Máximo Sexy, one of the few exóticos who identifies as straight, has said that he decided to wrestle as a gay character for the money. His signature move is the kiss, meant to distract his competitor, and the skirted singlet he wears in the ring is often topped by a t-shirt that says, “KISS ME”. The moment he enters the arena, fans cheer, ¡Beso! ¡Beso! ¡Beso!”

Other exóticos like Cassandro—gay men who wrestle as campy characters—call their stage personas liberating and inspirational.

This is the issue for Luchador protagonist Gabriel Romero, a rising young star in Mexico City’s professional lucha circuit who is committed to being open about his sexuality both in and outside of the ring without trapping himself in a role that he does not identify with. Respectful of lucha’s traditions, he is also wary of the stereotypes it promotes.

The counterpoint to Gabriel is his mentor, Miguel, a successful exótico nearing the end of his career, who views his colorful ring character of La Rosa as a valuable outlet. He also believes that embracing lucha’s traditions have helped him get ahead as both a wrestler and a businessman.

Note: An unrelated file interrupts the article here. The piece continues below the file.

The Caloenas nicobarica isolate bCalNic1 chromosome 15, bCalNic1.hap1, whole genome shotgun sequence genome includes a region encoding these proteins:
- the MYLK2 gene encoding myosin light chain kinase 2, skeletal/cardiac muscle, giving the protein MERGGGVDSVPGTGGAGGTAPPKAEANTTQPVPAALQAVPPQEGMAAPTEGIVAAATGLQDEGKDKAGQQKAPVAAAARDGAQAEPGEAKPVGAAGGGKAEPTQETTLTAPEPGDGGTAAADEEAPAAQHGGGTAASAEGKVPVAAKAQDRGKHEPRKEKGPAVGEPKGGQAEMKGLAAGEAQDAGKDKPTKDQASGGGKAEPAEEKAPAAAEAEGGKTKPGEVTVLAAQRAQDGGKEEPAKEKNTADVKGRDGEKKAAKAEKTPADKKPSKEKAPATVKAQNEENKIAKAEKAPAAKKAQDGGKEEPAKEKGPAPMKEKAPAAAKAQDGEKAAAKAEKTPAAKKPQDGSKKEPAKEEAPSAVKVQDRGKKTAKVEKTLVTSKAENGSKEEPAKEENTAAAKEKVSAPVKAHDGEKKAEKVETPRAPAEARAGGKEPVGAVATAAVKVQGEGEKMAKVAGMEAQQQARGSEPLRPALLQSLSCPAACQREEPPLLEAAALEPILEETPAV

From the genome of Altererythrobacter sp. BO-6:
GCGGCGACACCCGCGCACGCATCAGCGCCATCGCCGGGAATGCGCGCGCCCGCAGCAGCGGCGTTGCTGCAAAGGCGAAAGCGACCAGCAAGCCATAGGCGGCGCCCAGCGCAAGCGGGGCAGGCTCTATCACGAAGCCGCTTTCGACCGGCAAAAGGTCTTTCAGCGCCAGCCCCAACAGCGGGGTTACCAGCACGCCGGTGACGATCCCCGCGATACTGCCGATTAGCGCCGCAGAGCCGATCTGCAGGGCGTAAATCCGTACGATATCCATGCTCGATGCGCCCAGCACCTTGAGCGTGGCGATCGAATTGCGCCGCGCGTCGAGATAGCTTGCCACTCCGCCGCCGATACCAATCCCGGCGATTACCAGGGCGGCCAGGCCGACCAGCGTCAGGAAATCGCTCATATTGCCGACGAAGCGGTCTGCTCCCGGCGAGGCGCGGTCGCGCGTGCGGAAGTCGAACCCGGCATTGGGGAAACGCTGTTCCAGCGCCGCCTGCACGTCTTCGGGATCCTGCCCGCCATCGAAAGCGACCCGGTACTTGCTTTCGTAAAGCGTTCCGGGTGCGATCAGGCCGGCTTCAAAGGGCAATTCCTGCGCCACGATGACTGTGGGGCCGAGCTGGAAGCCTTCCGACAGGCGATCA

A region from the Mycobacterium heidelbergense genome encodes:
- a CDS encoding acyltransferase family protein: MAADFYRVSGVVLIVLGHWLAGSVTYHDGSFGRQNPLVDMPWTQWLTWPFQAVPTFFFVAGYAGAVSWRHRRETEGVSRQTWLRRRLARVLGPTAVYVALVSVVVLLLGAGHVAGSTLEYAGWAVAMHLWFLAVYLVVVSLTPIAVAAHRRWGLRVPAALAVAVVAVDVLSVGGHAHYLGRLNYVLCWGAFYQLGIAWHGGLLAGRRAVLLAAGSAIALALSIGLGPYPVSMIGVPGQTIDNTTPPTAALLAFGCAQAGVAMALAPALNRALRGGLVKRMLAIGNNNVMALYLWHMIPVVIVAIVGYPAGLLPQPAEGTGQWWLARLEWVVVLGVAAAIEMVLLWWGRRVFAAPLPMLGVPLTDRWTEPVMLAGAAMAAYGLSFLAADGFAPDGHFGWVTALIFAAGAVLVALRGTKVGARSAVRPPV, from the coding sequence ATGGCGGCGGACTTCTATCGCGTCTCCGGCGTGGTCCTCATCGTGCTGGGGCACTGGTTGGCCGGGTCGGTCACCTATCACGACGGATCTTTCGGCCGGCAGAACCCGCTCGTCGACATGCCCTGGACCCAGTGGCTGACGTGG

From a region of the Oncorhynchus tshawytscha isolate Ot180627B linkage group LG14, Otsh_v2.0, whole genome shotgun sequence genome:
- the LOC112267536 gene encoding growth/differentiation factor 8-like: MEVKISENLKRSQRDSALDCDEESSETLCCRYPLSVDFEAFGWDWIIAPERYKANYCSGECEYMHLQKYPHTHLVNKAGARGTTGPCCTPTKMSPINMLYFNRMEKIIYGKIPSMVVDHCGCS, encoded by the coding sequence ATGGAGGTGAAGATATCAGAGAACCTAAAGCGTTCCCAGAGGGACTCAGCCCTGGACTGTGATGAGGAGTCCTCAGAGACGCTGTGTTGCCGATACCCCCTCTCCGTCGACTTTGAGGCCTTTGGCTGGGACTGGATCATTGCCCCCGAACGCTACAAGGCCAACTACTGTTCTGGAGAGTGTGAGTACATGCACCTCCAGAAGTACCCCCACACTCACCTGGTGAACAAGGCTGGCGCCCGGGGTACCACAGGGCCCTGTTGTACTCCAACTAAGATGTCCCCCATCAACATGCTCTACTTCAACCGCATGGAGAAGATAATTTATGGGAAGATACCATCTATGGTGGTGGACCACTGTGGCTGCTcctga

Exóticos in lucha libre date back to the 1940s, when luchadores dressed as dandies handed flowers to female fans and preened as they entered the ring. Today, exóticos are far more sexualized—and athletic.

Do not mistake these luchadores for clowns. Their approach may be camp. Their secret weapon may be the beso planted on a supposedly unsuspecting opponent or referee. But they’re also skilled wrestlers who take down opponents with lucha libre’s signature acrobatic moves: flying scizzor kicks, spinning tornillos, and planchas.

Last winter, I had a chance to watch Cassandro wrestle at Lucha Va Voom, a Los Angeles-based burlesque-meets-lucha show. Lucha Va Voom should not be mistaken for the lucha libre of Arena México or Arena Coliseo. It is abbreviated, and even more showey than the lucha of the Sunday afternoon shows broadcast across Mexico and the US.

Cassandro demonstrated the skills that have earned him championship belts: high kicks, spins, and a swan dive from a balcony that—it was later reported—resulted in a cracked rib.